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Tom Head

Can Marco Rubio Save Comprehensive Immigration Reform?

By January 15, 2013

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I said it in November:
[C]onservative Republicans still control the House - but it is clear that they can't afford to placate or offend their party's nativist base. If they repeat the mistakes they made when they introduced HR 4437, they will severely limit their growth potential not only among Latino voters, but also among other voters of color ... On the other hand, if the Republican Party does concede ground and allow a path to citizenship, the Tea Party will become more aggressive - and, no doubt, field primary challengers who will pick away at more moderate Republican incumbents. This is a no-win situation for Republican policymakers.
But if he plays his cards right, Sen. Marco Rubio (R-FL) just might make me eat my words. Mother Jones' Adam Serwer describes a Rubio comprehensive immigration reform proposal that presents a relatively non-punitive path to citizenship. The broad outline of Rubio's proposal--which hasn't actually turned into a piece of legislation yet--has been endorsed by Paul Ryan, and subsequently may stand a better-than-50% chance of passing the House, assuming it receives Democratic support (and, unless there are some serious surprises in it, it will).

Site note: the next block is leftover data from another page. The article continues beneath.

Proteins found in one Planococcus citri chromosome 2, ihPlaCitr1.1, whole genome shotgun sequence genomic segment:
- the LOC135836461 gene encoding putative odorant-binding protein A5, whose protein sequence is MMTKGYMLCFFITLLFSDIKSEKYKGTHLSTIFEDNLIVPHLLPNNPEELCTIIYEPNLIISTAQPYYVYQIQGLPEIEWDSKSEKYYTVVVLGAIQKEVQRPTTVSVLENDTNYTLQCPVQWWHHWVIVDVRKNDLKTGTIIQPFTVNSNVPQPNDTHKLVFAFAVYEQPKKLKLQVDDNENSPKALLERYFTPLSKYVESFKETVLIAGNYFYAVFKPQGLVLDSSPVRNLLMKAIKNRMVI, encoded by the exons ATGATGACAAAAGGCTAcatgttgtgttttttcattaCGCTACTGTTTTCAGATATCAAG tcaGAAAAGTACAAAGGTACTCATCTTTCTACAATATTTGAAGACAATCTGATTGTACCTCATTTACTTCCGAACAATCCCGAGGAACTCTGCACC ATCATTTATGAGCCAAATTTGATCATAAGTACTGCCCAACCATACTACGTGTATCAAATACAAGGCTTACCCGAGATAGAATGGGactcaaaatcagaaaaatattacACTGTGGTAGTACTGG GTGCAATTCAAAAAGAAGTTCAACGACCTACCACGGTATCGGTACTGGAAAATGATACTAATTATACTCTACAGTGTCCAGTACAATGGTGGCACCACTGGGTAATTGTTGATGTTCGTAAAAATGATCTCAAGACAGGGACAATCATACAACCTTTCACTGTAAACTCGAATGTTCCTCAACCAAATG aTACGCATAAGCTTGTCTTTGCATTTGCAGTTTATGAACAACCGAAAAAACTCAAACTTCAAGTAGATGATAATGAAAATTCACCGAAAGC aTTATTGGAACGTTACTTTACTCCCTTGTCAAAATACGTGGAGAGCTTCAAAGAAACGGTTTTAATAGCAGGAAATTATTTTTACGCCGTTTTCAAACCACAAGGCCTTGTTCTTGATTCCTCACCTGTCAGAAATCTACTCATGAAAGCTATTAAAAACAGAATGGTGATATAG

Serwer wonders if Rubio really means it:
Rubio might merely be providing conservatives cover on immigration reform by sounding like he's open to compromise. He might just be boosting his own profile. Talking about immigration reform without proposing anything concrete wins Rubio plaudits from conservative thought-leaders without fully alienating the hard-line immigration opponents in his party.
I think Rubio very well might, because suggesting a citizenship path for undocumented immigrants may, in fact, have already alienated right-wing nativists (look at what happened to John McCain). It's not the sort of thing that a prominent national Republican in a Southern state would casually say, especially if he plans to run for president. We can also safely assume that Paul Ryan considered the political implications of endorsing Rubio's proposal before he did it. Are these two young, conservative Republicans ready to buck their party's nativist history on immigration reform? Maybe. Just maybe. And in this political climate, "maybe" is a pretty big deal.

Related: Tea Party Bill Would Repeal Birthright Citizenship | History of Undocumented ("Illegal") Immigration


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